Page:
What are “eye leads” you may ask?  Well, most of us students/beginner/bronze dancers get let with a hand/arm lead.  The deal is, that it isn’t/shouldn’t be the arm/hand/any-kind-of-contact.  At higher levels, like I’ve experienced for minutes out of the thousands of hours I’ve had dance lessons, a person will get a body lead, like a hand on the back or hip or shoulder, but not in the arm – the usual place to look to connect.

All you get in an “eye lead” is connection via the eyes – Awesome yet scary and also revealing of your dependencies/weaknesses/where-you-rely-on-your-partner.  But, overall, very awesome.  I actually prefer it and wish we did more of it.  It’s all about the energy.  You can’t do an eye lead unless you are tuned into the energy and connection.  It’s just not possible.

Well, anyways that was what made the lesson so awesome and fun.  That and on the beginning steps Ivan and I totally get in each other’s faces and it is so funny!  I love it!

So anyways, that’s my story for now…

Creolé Show - Samba dancer 4

By Sérgio Savarese (originally posted to Flickr as Girl) [CC-BY-2.0 (http://creativecommons.org/licenses/by/2.0)], via Wikimedia Commons

Topical Series: Deciding Whether To Do A Dance Camp

Me and Ron Montez

Me and Ron Montez

Although I’ve only attended one dance camp thus far in my ballroom “career,” I discovered some useful information that might help someone who is interested in a dance camp to decide whether or not to do it.  Choosing to do a dance camp, like participating in a competition, requires planning, money, time off work, maybe even a babysitter, and perhaps travel.  It’s a significant committment so it is a significant decision to make.  Here are my thoughts on some things to consider when deciding if a dance camp a good choice for you.

Overall I thought it was a good value.  Of course every dance camp is going to be different, but using my experience as an example, the deluxe package cost $475.  This included all the classes offered, a welcome dinner and dance mixer, and a gourmet dinner with a champagne toast and party on New Year’s Eve.  Considering private lessons cost around $75-$130 each, and I got 17 group classes led by professional dancers and adjudicators, plus two lectures, I consider this a damn good deal.  I did a lot of dancing, was able to video the choreography presented, ask questions, and even eat a bit, and all for a small fraction of what a competition usually costs.  Even if you add in the hotel (which I only opted to stay at on New Year’s Eve, I commuted the other days), gas costs, and food, it still works out well.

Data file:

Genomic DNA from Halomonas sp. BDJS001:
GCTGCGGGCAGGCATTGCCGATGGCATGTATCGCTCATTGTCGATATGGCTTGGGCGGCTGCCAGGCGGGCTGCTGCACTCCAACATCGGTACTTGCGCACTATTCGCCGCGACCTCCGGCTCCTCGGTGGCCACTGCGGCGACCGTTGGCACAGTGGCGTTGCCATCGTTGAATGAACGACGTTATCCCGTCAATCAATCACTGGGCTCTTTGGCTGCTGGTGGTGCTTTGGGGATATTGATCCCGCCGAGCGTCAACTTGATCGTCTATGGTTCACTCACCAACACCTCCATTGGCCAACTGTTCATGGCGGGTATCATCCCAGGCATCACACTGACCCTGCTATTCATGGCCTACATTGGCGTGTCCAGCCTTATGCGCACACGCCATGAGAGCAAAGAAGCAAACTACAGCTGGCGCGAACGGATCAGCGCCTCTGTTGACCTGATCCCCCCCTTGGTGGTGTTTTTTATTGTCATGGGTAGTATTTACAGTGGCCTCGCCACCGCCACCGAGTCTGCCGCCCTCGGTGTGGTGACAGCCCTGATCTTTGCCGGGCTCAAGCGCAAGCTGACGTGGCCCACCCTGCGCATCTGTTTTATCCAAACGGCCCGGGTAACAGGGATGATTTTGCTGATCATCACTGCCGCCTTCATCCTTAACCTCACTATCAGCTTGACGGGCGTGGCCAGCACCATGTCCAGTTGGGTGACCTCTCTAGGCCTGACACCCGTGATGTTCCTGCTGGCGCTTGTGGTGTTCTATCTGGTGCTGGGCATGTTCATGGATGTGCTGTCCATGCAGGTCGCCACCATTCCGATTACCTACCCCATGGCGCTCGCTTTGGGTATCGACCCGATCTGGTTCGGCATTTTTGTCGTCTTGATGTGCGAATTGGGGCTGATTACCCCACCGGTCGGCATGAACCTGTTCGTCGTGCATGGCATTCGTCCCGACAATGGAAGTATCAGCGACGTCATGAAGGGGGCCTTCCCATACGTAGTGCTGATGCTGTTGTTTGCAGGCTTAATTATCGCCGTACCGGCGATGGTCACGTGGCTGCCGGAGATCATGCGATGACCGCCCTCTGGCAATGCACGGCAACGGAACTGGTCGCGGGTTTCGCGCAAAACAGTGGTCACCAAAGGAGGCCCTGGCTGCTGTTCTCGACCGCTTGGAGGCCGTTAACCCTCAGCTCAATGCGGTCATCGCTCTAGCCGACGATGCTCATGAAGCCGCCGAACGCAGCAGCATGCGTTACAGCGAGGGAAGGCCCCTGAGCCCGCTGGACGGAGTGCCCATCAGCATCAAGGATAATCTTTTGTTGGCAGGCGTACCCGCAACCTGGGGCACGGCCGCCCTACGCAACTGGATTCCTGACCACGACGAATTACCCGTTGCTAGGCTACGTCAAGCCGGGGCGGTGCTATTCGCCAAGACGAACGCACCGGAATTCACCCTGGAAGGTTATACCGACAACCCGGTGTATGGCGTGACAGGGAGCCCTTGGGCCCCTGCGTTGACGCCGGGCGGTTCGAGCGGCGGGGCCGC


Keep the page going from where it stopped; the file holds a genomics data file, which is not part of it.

One major advantage of attending a dance camp, especially for competitive dancers, is face time with judges.  Not only do you get to be seen so your face is familiar, but you can also ask direct questions and have actual interactions with people who may judge you at future competitions.  You can also pick their brains for what they look for in competitive dancers.  They tend to naturally share their preferences in dancing while teaching which can also give you insight on dance styling and choreographic choices. This is not as significant a factor for those who do not compete.

One possible disadvantage of a dance camp is that they may be fluid, meaning that the schedule advertised when you sign up for the camp may not be exactly what is delivered.  For instance, when I looked at the website for this dance camp, Decho Kraev and Bree Watson were listed as teaching many of the classes.  Since they are the current American Rhythm champions, I’m sure many people were looking forward to getting to learn from this particular couple.  When I arrived at the camp and got my package, the class schedule listed different instructors.  I, personally, didn’t really mind so very much.  I got to learn from Linda Dean and Radomir Pashev, and I really enjoyed their classes and felt I got great value from what they shared.  But I could see how someone could be upset by this, especially if part of why he or she chose to attend was to learn from a particular professional, judge, or couple.

There was also one other change, which I was very happy about, and it wasn’t even listed on the schedule.  When it came time for the Night Club Two Step (not a dance I’m interested in) Rado decided to do Samba instead.  Anyways, for type A individuals this could be crazy-making, but for me, I was glad about it.